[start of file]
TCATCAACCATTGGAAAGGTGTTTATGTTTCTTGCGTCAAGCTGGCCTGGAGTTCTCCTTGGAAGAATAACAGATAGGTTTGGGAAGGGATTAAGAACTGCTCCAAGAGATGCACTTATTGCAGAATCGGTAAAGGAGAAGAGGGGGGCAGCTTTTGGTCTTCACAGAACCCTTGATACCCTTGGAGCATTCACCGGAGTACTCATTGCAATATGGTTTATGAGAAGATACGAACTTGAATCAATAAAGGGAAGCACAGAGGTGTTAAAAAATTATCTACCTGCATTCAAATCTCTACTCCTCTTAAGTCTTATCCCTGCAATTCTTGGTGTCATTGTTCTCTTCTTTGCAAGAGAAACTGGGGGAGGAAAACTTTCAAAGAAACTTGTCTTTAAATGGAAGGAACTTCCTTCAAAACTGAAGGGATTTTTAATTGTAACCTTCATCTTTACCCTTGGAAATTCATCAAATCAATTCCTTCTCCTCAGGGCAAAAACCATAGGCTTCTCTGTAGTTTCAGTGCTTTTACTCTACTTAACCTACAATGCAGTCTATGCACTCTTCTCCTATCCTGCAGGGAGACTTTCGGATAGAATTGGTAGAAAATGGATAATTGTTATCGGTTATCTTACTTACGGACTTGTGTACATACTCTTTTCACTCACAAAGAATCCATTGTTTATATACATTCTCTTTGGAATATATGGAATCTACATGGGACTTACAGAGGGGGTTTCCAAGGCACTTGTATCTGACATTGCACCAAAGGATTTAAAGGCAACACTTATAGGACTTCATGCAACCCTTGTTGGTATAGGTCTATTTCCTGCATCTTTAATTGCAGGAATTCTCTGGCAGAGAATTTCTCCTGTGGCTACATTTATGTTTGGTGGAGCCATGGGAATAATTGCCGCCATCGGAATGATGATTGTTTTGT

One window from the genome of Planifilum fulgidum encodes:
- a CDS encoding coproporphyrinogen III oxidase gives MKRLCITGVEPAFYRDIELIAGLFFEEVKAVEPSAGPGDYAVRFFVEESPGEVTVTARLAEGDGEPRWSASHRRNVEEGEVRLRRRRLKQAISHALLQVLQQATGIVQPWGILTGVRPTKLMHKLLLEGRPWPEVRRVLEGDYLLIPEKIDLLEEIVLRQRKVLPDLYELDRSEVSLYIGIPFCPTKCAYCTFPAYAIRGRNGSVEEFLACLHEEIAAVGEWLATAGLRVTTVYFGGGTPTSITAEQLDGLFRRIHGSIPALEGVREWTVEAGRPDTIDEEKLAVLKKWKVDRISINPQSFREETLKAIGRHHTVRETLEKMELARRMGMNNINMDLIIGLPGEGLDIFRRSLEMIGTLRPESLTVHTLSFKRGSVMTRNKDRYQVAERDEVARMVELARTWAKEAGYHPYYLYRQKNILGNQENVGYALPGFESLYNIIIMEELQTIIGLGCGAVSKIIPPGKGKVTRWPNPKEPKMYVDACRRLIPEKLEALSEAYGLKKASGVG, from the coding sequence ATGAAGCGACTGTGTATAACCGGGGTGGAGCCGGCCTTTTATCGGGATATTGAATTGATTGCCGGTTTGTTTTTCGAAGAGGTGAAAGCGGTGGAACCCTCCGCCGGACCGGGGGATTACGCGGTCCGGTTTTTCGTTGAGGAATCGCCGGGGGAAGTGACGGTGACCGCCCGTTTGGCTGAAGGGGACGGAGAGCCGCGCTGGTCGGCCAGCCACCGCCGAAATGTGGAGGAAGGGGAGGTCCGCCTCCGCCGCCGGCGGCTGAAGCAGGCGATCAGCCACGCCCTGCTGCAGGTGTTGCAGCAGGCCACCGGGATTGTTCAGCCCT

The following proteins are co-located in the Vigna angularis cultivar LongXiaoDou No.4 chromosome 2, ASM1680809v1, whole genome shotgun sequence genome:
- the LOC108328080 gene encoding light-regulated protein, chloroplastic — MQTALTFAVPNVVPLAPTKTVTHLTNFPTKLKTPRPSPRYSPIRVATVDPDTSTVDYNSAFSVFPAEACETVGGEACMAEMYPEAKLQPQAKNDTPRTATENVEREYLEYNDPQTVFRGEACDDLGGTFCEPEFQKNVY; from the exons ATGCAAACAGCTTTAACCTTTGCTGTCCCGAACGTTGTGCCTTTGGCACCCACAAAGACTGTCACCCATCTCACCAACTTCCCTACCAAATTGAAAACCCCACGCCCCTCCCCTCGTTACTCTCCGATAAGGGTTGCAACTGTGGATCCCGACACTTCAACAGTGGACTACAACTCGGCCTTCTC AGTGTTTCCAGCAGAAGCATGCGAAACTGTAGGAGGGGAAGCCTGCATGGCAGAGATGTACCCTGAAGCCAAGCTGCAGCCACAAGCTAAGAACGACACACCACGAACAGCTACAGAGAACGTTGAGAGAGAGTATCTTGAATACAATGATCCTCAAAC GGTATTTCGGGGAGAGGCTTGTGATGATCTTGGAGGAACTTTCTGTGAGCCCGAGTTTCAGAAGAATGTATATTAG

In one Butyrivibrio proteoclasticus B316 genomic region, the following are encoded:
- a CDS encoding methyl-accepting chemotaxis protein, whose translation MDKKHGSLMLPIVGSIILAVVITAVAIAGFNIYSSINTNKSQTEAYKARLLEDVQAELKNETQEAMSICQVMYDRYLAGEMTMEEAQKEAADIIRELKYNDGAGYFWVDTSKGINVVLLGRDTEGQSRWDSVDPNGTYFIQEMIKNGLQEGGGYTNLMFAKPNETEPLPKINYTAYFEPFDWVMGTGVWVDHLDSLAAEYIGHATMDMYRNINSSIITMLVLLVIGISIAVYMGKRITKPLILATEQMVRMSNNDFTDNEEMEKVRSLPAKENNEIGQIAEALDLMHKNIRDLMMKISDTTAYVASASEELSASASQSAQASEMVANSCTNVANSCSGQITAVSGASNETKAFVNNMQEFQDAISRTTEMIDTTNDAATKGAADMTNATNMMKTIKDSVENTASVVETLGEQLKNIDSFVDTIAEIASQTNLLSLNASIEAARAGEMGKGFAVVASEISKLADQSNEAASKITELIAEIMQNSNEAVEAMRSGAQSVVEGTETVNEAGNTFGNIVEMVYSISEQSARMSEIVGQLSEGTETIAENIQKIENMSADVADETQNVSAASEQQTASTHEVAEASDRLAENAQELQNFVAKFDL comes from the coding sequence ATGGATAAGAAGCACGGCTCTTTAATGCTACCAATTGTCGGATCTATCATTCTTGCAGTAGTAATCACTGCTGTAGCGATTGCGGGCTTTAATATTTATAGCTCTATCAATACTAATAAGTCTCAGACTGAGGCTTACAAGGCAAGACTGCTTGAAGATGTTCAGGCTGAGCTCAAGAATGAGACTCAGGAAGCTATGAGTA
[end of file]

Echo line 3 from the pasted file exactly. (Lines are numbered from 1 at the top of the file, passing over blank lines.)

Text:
- a CDS encoding coproporphyrinogen III oxidase gives MKRLCITGVEPAFYRDIELIAGLFFEEVKAVEPSAGPGDYAVRFFVEESPGEVTVTARLAEGDGEPRWSASHRRNVEEGEVRLRRRRLKQAISHALLQVLQQATGIVQPWGILTGVRPTKLMHKLLLEGRPWPEVRRVLEGDYLLIPEKIDLLEEIVLRQRKVLPDLYELDRSEVSLYIGIPFCPTKCAYCTFPAYAIRGRNGSVEEFLACLHEEIAAVGEWLATAGLRVTTVYFGGGTPTSITAEQLDGLFRRIHGSIPALEGVREWTVEAGRPDTIDEEKLAVLKKWKVDRISINPQSFREETLKAIGRHHTVRETLEKMELARRMGMNNINMDLIIGLPGEGLDIFRRSLEMIGTLRPESLTVHTLSFKRGSVMTRNKDRYQVAERDEVARMVELARTWAKEAGYHPYYLYRQKNILGNQENVGYALPGFESLYNIIIMEELQTIIGLGCGAVSKIIPPGKGKVTRWPNPKEPKMYVDACRRLIPEKLEALSEAYGLKKASGVG, from the coding sequence ATGAAGCGACTGTGTATAACCGGGGTGGAGCCGGCCTTTTATCGGGATATTGAATTGATTGCCGGTTTGTTTTTCGAAGAGGTGAAAGCGGTGGAACCCTCCGCCGGACCGGGGGATTACGCGGTCCGGTTTTTCGTTGAGGAATCGCCGGGGGAAGTGACGGTGACCGCCCGTTTGGCTGAAGGGGACGGAGAGCCGCGCTGGTCGGCCAGCCACCGCCGAAATGTGGAGGAAGGGGAGGTCCGCCTCCGCCGCCGGCGGCTGAAGCAGGCGATCAGCCACGCCCTGCTGCAGGTGTTGCAGCAGGCCACCGGGATTGTTCAGCCCT